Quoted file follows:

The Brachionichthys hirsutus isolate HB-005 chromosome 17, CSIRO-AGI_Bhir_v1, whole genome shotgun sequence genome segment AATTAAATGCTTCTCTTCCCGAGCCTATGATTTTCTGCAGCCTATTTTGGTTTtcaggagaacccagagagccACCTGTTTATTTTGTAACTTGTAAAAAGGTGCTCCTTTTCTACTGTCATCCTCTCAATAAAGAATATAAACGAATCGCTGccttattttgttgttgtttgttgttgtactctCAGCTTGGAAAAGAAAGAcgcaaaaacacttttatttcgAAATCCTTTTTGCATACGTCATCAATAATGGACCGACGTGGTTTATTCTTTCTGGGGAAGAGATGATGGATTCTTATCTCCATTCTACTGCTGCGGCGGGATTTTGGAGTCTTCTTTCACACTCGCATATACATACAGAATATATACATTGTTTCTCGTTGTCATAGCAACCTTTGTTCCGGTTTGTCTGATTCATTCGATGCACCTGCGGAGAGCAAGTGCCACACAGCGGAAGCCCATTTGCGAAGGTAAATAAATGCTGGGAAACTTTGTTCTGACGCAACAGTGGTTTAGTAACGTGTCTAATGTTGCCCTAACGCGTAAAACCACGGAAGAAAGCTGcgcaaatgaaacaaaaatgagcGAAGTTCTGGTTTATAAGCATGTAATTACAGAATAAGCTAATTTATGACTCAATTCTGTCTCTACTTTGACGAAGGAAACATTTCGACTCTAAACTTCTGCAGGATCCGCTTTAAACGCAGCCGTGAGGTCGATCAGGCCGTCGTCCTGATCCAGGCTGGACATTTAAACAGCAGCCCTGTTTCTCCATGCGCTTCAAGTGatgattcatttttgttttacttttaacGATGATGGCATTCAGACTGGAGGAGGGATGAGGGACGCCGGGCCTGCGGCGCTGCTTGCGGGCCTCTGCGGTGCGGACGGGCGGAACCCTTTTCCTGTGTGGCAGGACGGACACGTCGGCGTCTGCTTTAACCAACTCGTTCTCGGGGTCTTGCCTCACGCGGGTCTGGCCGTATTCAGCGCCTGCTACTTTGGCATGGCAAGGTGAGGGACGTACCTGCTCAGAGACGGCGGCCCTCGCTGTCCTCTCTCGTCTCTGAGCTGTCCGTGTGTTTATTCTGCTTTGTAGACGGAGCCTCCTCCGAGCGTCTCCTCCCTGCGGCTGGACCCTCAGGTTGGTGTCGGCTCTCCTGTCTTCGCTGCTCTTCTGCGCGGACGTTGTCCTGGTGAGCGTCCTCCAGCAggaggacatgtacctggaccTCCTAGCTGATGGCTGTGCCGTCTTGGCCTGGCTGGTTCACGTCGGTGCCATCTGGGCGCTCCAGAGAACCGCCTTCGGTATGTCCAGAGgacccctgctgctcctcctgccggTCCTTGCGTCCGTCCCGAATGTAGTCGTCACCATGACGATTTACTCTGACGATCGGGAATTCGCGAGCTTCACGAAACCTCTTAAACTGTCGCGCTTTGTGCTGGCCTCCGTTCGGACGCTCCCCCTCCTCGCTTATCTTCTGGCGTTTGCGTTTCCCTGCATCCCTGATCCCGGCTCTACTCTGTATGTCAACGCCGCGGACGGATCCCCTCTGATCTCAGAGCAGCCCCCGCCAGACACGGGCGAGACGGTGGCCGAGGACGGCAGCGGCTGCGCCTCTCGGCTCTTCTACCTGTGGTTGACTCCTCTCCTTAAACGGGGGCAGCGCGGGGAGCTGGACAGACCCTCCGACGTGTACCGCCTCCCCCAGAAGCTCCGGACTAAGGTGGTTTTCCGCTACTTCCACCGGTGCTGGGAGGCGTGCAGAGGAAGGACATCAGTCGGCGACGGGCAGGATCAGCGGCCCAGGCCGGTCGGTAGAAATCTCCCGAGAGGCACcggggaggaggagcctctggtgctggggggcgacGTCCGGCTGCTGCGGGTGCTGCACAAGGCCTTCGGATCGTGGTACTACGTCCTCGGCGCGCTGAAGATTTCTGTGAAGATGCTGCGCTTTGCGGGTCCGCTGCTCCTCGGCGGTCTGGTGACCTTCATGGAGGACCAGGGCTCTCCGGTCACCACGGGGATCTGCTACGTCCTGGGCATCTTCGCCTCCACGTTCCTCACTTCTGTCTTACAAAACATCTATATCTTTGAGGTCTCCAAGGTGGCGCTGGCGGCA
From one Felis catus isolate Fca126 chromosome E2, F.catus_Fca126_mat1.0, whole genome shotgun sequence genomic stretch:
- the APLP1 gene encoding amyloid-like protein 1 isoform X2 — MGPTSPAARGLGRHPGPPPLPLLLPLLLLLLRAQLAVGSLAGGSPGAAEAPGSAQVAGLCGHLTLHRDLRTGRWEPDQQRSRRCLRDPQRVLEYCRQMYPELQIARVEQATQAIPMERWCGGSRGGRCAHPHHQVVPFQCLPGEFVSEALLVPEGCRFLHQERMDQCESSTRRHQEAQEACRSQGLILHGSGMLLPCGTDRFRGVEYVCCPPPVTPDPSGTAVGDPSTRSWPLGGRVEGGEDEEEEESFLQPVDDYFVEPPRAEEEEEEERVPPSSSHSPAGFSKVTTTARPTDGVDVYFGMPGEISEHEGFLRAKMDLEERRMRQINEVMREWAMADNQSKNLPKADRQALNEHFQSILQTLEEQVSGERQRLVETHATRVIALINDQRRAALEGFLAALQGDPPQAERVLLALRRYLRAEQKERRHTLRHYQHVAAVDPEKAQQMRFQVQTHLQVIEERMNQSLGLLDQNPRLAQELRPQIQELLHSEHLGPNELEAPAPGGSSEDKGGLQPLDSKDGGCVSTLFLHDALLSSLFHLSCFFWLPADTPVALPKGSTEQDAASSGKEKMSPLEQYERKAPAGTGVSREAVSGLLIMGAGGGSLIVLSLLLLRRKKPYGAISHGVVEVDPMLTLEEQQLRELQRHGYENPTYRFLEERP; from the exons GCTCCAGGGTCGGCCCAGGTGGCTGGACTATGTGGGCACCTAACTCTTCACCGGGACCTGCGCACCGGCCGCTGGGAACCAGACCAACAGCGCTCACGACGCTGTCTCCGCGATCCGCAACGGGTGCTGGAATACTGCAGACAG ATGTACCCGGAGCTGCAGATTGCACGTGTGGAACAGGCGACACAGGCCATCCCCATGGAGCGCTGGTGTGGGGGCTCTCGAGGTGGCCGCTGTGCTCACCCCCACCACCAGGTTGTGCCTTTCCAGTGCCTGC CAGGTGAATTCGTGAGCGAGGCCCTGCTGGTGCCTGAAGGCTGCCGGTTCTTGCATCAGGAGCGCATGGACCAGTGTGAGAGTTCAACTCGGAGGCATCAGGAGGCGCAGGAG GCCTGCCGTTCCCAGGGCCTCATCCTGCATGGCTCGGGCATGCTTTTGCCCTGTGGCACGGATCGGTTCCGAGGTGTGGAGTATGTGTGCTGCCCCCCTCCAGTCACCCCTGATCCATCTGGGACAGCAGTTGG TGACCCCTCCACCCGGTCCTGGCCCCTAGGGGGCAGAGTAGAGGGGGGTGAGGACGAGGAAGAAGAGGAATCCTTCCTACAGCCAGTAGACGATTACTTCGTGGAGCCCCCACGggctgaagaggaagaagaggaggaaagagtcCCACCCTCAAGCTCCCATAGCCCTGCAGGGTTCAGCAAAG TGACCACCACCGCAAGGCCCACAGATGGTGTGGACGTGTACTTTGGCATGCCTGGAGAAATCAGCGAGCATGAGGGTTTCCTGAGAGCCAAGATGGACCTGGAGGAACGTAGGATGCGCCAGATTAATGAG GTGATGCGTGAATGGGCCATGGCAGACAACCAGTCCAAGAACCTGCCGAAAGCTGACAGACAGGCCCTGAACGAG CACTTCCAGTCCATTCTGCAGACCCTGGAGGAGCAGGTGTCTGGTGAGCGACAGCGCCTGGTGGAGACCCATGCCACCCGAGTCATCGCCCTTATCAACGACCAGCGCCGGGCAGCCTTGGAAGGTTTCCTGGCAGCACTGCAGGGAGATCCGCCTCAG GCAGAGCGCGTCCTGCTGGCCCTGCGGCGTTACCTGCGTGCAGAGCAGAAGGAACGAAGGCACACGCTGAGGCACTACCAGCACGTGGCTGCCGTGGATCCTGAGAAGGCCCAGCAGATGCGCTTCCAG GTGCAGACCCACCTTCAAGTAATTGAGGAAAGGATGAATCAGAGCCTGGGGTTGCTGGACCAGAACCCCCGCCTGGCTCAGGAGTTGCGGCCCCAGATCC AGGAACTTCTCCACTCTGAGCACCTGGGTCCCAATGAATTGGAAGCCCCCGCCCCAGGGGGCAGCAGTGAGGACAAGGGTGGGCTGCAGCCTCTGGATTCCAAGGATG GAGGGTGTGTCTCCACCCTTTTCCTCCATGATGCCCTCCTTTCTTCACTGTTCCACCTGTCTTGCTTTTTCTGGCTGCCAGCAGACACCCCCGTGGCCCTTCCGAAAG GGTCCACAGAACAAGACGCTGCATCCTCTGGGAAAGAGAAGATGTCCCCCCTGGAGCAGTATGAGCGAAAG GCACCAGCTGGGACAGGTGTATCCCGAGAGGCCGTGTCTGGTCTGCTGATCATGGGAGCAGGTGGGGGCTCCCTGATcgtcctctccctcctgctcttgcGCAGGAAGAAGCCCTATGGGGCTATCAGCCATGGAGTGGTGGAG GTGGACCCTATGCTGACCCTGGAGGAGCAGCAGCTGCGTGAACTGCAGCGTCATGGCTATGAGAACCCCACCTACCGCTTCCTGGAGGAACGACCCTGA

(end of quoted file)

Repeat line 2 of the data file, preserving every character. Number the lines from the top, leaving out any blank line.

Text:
From one Felis catus isolate Fca126 chromosome E2, F.catus_Fca126_mat1.0, whole genome shotgun sequence genomic stretch: